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On 1/13/2021 at 1:40 PM, Lion EA said:

Just spotted it in a TaxPractice Pro webinar text. The text said IF the lookback to 2019 is elected, it is for BOTH EITC and the ACTC. And, that you may only elect to use the 2019 earned income if it was MORE than the 2020 earned income. Her CAA cites refer to ALL the topics in that webinar, but she cites Division N page 1924, Division O page 2468, Division EE page 4870, and Division FF page 4990. I'm working on a webinar for music teachers that I'm presenting tomorrow morning via Zoom, so not looking up anything not related to independent music teachers today! But check those CAA Divisions to find your answer.

Thanks so much for these details. 

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Took a NYSSEA updates webinar for three hours last night. That speaker (Frank Degen, former NAEA President and former NYSSEA President) also said you can choose to use 2019 earned income for the purpose of calculating both the EITC and the CTC/ACTC -- all or none -- only if the 2019 earned income is higher than 2020. So, I haven't read it myself but have heard it in no less than four webinars from four different speakers I admire.

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I want to make sure I understand...We calculate on the year 2019 or 2020 with the lower income, even though the calculation may give a higher EITC in a different year because of change in children or other qualifiers.  Is this correct?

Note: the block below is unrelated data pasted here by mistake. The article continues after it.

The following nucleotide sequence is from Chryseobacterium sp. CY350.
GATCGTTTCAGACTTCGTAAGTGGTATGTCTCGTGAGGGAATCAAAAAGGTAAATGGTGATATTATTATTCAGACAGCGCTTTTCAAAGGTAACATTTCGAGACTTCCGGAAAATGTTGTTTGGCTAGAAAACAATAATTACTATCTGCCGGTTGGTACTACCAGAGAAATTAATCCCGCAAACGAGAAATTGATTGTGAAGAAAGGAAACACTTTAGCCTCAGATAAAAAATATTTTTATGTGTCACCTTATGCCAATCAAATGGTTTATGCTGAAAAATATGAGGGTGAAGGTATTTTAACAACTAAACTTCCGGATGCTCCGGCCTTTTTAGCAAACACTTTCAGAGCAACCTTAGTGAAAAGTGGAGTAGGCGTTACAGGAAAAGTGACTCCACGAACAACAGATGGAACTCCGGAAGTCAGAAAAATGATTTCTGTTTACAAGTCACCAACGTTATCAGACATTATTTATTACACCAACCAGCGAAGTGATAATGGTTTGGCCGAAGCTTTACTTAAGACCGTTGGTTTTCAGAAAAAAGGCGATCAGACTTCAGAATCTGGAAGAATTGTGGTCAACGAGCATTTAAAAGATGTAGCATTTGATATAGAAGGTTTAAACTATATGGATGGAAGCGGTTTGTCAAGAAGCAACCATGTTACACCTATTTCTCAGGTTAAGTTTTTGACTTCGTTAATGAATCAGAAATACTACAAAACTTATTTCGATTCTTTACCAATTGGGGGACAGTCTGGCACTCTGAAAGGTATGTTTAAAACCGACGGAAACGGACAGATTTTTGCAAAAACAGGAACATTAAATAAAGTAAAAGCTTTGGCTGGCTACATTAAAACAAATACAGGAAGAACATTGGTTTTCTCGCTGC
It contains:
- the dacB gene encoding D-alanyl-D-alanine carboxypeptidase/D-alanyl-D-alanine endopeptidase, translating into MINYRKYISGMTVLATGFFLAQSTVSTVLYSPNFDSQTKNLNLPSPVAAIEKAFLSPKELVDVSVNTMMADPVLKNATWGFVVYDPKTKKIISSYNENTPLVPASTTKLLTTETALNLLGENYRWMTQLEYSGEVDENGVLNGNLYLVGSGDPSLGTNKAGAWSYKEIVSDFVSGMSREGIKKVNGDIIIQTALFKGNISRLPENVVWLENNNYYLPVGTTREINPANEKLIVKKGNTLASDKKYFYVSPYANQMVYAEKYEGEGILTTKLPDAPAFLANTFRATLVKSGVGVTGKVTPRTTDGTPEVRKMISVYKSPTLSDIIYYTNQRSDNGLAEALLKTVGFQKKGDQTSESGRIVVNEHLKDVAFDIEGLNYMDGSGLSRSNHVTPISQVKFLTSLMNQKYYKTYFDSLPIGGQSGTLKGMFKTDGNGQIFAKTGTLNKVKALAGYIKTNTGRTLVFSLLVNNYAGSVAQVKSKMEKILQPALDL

I did read your response above, but could not come away with a clear-cut yes or no.

This pretty much means that this is NOT a good year to switch tax software.

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If you use the same software, the calculation should be automatic. If you use a different software or have a new client, you should have a place to enter 2019 earned income. By the way, if married couple were not married last year or didn't file MFJ, you enter 2019 earned income so you have their combined 2019 earned income for both of them.

Yes, you would use 2019 earned income if higher for both EITC and CTC/ACTC if, and only if, it gives a lower tax liability due to the combination of EITC/CTC/ACTC resulting in higher credit(s). That's the purpose of the law, knowing 2019 may've been a more typical year and that 2020 might have very little income and correspondingly lower credits. It's to help increase refunds to low-income tax payers.